I don’t really remember much about those years. E.C.Jones taught Latin (in the junior years the teaching of Latin was shared with Louis Thomas whom I never ‘had’). W.E. Roberts taught English and I suppose Louis Thomas taught the other form. P.E.Phillips taught French but Brinley Reynolds, the other French teacher, taught us arithmetic (and proved once again what an effective teacher he was). Bobby Roberts taught us history in the first year, and then Arthur Trott who taught history, art and maths in Form III. It was a great loss when he fell ill during that year. W.E.Roberts taught Welsh in Form III.
Some boys went on to study for two years for the Higher Certificate, usually for university entry, or often for one year for teacher training colleges. Another change in nomenclature; first-year sixth was Alpha (Arts or Science), second-year was A (Arts or Science). The popular arts subjects were English, French (in my case Welsh), Latin, History, Geography, and Economics. There is a photograph on the website of our VI Arts form with our teachers, P.E. Phillips, J.T. Bowen and E.C. Jones; no English teacher. W.E. Roberts had left to take up new pastures in Lampeter (he actually lived in Aberaeron) and for some time we were quietly left to our own devices and English became free periods when we sat in hidden corners, out of sight, out of mind, or wandered in the park. Until, suddenly, Mr Arwyn Thomas appeared from somewhere and lessons resumed. He must have taught us well as we all passed our Higher English exams in spite of the lost, but enjoyable, sessions in the park. He left later to become headmaster of Maes-y-dderwen Welsh-medium school.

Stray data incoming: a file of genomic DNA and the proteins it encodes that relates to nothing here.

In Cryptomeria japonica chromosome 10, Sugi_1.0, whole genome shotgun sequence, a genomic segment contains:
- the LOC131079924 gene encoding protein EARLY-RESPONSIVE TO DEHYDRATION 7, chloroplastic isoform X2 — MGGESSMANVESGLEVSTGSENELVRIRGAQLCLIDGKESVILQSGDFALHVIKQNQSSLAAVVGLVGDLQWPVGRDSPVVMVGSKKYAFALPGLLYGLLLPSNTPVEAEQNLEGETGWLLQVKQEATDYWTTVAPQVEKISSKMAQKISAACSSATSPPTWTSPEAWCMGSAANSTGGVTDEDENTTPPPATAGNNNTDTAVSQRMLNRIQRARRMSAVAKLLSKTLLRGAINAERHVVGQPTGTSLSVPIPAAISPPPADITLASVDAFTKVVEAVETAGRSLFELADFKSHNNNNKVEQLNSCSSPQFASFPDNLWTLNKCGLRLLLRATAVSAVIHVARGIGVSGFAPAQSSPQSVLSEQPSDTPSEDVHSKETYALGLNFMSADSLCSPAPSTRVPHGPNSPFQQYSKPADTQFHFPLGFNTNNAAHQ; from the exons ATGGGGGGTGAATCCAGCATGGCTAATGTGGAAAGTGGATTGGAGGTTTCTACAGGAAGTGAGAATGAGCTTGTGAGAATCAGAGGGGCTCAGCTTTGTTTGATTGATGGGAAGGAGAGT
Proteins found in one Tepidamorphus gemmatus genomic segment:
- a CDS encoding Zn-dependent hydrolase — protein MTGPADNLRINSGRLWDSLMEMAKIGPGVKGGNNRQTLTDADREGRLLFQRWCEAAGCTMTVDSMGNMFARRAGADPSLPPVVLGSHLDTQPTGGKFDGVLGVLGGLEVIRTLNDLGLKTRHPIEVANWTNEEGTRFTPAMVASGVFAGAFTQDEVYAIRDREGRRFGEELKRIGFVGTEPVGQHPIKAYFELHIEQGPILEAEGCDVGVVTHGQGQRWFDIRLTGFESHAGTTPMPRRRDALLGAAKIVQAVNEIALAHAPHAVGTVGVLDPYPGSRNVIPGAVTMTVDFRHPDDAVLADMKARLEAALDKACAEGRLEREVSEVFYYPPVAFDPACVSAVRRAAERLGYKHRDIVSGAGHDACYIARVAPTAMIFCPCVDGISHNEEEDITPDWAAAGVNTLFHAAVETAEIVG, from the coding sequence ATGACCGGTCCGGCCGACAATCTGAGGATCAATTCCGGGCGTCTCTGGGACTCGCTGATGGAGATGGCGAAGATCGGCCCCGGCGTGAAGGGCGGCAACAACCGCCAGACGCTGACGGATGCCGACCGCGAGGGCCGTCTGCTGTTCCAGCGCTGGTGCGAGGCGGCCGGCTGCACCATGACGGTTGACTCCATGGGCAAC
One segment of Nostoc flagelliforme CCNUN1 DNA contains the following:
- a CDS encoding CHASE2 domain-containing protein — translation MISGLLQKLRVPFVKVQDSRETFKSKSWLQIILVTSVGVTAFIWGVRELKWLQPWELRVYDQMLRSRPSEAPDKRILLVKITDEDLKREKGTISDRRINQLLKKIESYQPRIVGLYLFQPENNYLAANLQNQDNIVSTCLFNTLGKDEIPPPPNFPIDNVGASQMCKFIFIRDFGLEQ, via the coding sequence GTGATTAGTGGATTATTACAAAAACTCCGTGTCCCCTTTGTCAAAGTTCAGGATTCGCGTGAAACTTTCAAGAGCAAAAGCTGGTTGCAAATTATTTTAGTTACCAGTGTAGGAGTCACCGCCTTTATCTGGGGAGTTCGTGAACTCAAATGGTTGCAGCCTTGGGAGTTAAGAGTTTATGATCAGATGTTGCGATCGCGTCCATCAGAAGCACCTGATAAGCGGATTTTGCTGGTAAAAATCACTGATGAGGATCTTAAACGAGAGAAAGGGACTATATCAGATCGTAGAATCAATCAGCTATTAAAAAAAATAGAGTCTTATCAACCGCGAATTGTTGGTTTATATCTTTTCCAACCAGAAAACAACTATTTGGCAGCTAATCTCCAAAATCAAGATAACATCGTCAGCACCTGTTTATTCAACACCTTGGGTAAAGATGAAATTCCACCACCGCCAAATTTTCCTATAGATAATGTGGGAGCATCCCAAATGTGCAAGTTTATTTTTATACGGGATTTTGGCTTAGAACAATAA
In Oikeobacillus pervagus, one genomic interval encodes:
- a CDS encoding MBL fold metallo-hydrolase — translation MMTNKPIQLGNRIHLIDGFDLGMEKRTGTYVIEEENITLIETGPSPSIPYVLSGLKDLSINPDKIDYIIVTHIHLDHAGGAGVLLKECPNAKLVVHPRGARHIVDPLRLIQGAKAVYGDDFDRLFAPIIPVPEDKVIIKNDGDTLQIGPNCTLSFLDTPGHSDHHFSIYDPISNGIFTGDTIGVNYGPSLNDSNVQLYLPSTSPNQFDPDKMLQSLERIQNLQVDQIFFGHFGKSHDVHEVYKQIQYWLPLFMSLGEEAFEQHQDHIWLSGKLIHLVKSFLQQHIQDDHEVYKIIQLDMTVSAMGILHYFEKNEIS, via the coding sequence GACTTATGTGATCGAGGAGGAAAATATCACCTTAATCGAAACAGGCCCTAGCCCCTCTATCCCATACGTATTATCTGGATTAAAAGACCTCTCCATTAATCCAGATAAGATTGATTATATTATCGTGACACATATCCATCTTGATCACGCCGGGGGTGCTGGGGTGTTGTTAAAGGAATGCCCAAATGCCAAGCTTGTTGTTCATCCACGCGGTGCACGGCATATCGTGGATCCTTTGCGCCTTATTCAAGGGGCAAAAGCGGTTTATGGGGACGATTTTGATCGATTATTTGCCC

I gained my Higher in 1947 and then received the best bit of academic advice I ever had. There was no talk in those years, of course, of a gap year but I was told that I was too young (too immature I suppose they meant) to go to university and that I should stay in school for another year and re-do the course without the fear of failure hanging over me this time. It was my most enjoyable year at school. During that final year, I was Head Prefect. I don’t recall much about the duties except that we had to ask permission to hold and organise a Christmas party with the girls’ grammar school sixth form. And having received our headmaster’s permission a few of us were sent to Plasdraw to seek the permission of the headmistress. We went rather nervously, and diffidently made our case and awaited the verdict. It never dawned on us that everything had probably been arranged by the two heads over the phone long before we arrived. That final year too I met Rhiannon Campbell of Trecynon. She immediately went off to Barry Training College, then to teaching posts in Birmingham and Abercynon, but we were married in 1957.
I went to Aberystwyth in 1948, graduated in 1951, teacher-training, research and finally tore myself away in 1954 to do my national service. I was lucky enough to do the Russian translator’s course, the bit of the army most like a rather relaxed, almost eccentric, school, then back to Aberystwyth in 1956. I joined the staff of the Welsh department in 1957. After a few years in Swansea University I came to the National Library in Aberystwyth and I retired (I think) in 1994. I still potter there and in the Centre for Advanced Welsh and Celtic Studies at Aberystwyth.
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Publications, a small selection:
The Dictionary of Welsh Biography and Y Bywgraffiadur Cymreig are now available on-line from the National Library of Wales website
1 Bryn’s father can be seen in this group photograph of the deacons of Bethania Chapel, Wind Street. R.F.Roberts started his printing career with a seven-year apprenticeship in North Wales with the firm of W. Gwenlyn Evans and Son, Printers and Stationers located at Eastgate Street, Caernarfon. RF’s first job was with William Wilcox a printer in Aberdare. When Wilcox retired he sold the business to Stephens and George, at which time Mr Roberts as well as Willy Wilcox, William’s son, joined S&G. R.F.Roberts was a typographer and monotype keyboard operator for Stephens and George from 1919 to 1959. They were located at 19 Cardiff Street from 1948.